CABI has signed an agreement with the US Department of Agriculture’s Foreign Agricultural Service (USDA-FAS) to work in partnership towards greater harmonization and collaboration on regulatory systems in ASEAN member countries.
Michelle Flavin, International Programs Specialist at USDA-FAS, joined Dr Babar Bajwa, CABI’s Senior Regional Director, Asia, in launching the regional cooperation with ASEAN Member Countries to promote work towards greater science-based regulations on pesticide management to tackle a range of crop pests and diseases.
This includes a desire to ensure Maximum Residue Limits (MRLs) on crops are set based on science-based principles and international standards as well as and promote the wider use of biopesticide products in the fight against pests confronting farmers in ASEAN countries.
CABI hosted, in Malaysia for a week-long dialogue, officials from USDA-FAS along with those from CropLife Asia, Food Standards Australia-New Zealand (FSANZ) and eight ASEAN member countries – including Brunei, Cambodia, Indonesia, Malaysia, Philippines, Singapore, Thailand and Vietnam at Putrajaya, with Myanmar joining virtually.
The meeting was convened under the auspice of ‘USDA Cooperation on Global Pesticide Engagement with Economic Communities in ASEAN’ and was held in the presence of honourable guest – Datuk Azah Hanim binti Ahmad, Deputy Secretary General of the Ministry of Agriculture and Food Security of Malaysia (MAFS).
CABI Liaison Officer Mr Mohd Faizal bin Harun, Undersecretary International Division of MAFS, also joined the Deputy Secretary General at the launch ceremony.
Datuk Azah Hanim binti Ahmad praised the efforts of CABI, USDA, CropLife Asia, ASEAN member countries, and the ASEAN Secretariat, noting the unique value of partnerships between public, private and not-for-profit organizations to reach common objectives. “Engagement of this nature is the embodiment of collaboration and it is indeed remarkable and welcomed in Malaysia and in ASEAN.” She said.
She encouraged officials from MAFS and the ASEAN member countries to consider this cooperation as an opportunity to share their country needs in terms of MRL and related topics.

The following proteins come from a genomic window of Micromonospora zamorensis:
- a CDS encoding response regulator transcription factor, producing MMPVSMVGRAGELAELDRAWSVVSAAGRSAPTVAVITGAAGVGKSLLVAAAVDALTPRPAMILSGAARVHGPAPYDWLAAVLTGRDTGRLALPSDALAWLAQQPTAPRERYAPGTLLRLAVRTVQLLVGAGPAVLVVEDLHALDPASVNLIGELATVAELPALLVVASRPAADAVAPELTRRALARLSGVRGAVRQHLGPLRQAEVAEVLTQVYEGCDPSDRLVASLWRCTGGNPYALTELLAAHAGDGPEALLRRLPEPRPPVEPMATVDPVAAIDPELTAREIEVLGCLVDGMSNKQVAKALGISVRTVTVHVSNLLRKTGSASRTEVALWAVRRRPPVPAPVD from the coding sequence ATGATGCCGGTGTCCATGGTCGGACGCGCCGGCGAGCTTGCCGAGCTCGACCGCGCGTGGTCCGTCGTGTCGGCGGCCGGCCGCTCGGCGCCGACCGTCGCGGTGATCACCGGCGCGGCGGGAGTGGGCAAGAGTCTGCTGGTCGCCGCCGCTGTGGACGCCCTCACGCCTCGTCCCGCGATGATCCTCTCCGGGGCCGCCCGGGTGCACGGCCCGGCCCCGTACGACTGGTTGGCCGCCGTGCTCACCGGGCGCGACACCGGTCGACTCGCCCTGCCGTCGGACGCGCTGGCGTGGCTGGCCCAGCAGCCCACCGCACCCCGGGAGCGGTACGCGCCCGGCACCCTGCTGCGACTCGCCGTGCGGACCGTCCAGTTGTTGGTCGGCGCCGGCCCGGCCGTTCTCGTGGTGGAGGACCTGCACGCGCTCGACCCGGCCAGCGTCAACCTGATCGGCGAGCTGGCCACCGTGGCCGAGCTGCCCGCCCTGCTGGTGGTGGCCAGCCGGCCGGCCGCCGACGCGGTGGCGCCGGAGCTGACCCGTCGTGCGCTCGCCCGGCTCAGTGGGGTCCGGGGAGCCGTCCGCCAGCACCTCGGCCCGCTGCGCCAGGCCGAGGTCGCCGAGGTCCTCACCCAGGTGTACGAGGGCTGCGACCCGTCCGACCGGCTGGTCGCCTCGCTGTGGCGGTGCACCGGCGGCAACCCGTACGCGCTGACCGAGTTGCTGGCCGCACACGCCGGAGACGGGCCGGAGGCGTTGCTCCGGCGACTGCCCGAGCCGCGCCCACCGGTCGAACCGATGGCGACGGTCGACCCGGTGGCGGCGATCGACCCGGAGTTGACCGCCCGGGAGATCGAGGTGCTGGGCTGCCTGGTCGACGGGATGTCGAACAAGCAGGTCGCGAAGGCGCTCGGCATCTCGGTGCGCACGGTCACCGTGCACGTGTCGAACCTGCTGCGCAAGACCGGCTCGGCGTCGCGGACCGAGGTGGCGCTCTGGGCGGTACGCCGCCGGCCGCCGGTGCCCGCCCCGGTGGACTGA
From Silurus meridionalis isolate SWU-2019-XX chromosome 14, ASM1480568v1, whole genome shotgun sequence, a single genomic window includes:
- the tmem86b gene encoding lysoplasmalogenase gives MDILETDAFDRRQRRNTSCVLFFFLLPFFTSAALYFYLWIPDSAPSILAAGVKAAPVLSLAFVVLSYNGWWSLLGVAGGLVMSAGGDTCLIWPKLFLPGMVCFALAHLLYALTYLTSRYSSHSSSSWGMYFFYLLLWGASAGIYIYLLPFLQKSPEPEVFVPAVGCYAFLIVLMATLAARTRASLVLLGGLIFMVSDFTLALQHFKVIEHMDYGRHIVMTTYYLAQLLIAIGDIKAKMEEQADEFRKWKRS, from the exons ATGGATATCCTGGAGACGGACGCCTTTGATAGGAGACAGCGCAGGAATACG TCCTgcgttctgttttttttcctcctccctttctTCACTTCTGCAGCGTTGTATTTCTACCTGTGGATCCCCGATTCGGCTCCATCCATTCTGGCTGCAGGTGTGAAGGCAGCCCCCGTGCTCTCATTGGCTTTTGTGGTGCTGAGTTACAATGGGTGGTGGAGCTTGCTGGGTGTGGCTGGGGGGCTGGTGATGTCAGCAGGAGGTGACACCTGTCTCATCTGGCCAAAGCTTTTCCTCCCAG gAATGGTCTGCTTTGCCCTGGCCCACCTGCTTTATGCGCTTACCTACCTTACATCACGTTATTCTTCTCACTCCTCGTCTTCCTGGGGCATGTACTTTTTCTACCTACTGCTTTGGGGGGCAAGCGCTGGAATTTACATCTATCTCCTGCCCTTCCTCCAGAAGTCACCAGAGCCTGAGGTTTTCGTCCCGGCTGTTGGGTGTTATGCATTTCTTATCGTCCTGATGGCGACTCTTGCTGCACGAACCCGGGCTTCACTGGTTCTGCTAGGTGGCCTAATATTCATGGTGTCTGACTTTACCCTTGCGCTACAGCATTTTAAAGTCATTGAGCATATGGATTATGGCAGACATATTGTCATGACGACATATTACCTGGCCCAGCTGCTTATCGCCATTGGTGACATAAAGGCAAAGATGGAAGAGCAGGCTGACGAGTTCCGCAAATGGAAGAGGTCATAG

“Coordination among regulators and high-level officials in respective countries, and in ASEAN, as a region, is of paramount importance in carrying out science-based assessment when handling and tackling pesticide and MRL concerns, so that policies designed are able to be translated into action,” she said.
Dr Bajwa showed his gratitude to MAFS, the Government of Malaysia and the Malaysian Agricultural Research and Development Institute (MARDI) for their membership support to CABI.
This is particularly in respect of work on biosecurity issues, sustainable crop management and capacity building, climate change, and loss of biodiversity and ecosystem services.
Specifically, the launch event was an opportunity for subject experts to identify the needs of participating ASEAN member countries on MRLs and related technical issues and map out pathways to address respective country needs.
Ms Flavin shared an overview of the USDA-FAS regional cooperation aimed to address the trade barriers between the ASEAN member countries – with a focus on MRL and other related issues.
Furthermore, Timothy Harrison, USDA-FAS Agricultural Counsellor to Malaysia, emphasized US cooperation with Malaysia in the agricultural sector and noted the positive trade relationships between the two countries.
Tracy Hambridge, Acting Manager – Dietary Exposure Assessment and Residues Section at Food Standards Australia New Zealand (FSANZ), shared the role of the agency to ensure that food produced and imported to Australia is safe for the consumer. She also noted the positive collaboration with ASEAN member countries.
Correspondingly, Ricky Ho, Director – Science and Regulatory Affairs at CropLife Asia, said that by implementing this public private partnership we are working towards safe, secure and sustainable food delivery for the communities within ASEAN and throughout the world.
Dr Bajwa said, “This collaborative effort with ASEAN member countries will leverage active work streams in MRL registration, pesticide communication, import MRLs, biopesticides and alignment with international standards in Asia.
“This will ensure greater food security and trade links between ASEAN member countries and the rest of the world.”
Main image: Michelle Flavin, International Programs Specialist at USDA Foreign Agricultural Service (FAS), signs the regional Maximum Residue Limits (MRLs) agreement with Dr Babar Bajwa, CABI’s Senior Regional Director, Asia (Credit: CABI).
Saqib Ali – Communication Officer
For more information, please contact:
Michelle Flavin USDA – FAS